For me, it’s the mozzarella sticks. The crunch and ombre of the breading, with its forest-dark specks of dried herbs, brings a satisfaction that goes beyond words. The cheese is densely molten and stretchy but doesn’t ooze; it waits for you to make the first move. The marinara alongside has a ridiculous pile of grated Grana Padano on top — a touch I’d add myself at home with no one looking.

The salads, the pizzas, the pastas, the smothered chicken entrees, the too-heavy-but-bring-them-anyway desserts: It all registers as mighty familiar for many of us, but the best of these recipes are calibrated with just a few degrees more finesse than you’d rightly expect. That’s the gotcha-moment formula, overseen by chef de cuisine Courtney Storer, that makes Jon & Vinny’s work. That’s why the prototype on Fairfax Avenue, right across the street from Canter’s Deli, has been booked for lunch and dinner daily since it opened in April 2015. (Breakfast has always been the prime time to slip in spontaneously.)

Jon & Vinny's serves some bomb mozzarella sticks.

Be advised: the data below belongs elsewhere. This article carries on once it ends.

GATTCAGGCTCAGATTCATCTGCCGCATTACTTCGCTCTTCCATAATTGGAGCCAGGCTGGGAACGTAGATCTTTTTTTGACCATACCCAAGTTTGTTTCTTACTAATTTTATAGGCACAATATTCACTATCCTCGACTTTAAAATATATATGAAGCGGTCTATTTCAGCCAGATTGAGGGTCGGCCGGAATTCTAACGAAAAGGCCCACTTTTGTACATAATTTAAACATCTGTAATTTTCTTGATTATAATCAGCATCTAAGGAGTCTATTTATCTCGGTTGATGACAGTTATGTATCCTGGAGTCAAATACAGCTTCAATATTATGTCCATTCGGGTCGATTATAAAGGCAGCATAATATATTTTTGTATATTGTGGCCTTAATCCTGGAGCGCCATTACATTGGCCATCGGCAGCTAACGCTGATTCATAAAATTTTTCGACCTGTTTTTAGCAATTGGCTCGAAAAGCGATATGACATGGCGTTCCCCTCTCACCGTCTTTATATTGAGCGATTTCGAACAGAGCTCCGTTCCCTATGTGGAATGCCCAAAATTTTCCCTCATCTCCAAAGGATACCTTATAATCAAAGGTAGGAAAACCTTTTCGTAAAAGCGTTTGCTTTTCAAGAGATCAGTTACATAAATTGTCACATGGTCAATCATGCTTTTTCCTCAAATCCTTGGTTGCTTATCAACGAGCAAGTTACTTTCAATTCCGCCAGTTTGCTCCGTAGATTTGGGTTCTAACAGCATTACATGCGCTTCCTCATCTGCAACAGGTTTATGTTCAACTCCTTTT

(Silvia Razgova / For The Times)

And “prototype” really is the right word: This brainchild was born to be cloned. The restaurant in Brentwood is nearly double the size of the original, but it replicates the mood and atmosphere: the walls covered in light, grained woods that recall a Nordic spa; the counter along the open kitchen where the cooks, all wearing different Jon & Vinny’s T-shirts, keep their attention trained on their work; the minuscule (and excellent) attached wine shop run by longtime partner Helen Johannesen.

Pizzas have the same thin, sturdy crispness; they make neutral delivery vehicles for globs of burrata or pummelings of bacon, sausage, pepperoni and smoked ham. The Brentwood pies aren’t quite as consistent as they are at Fairfax — sometimes they’re baked too long and a little too taut — but they’re close enough.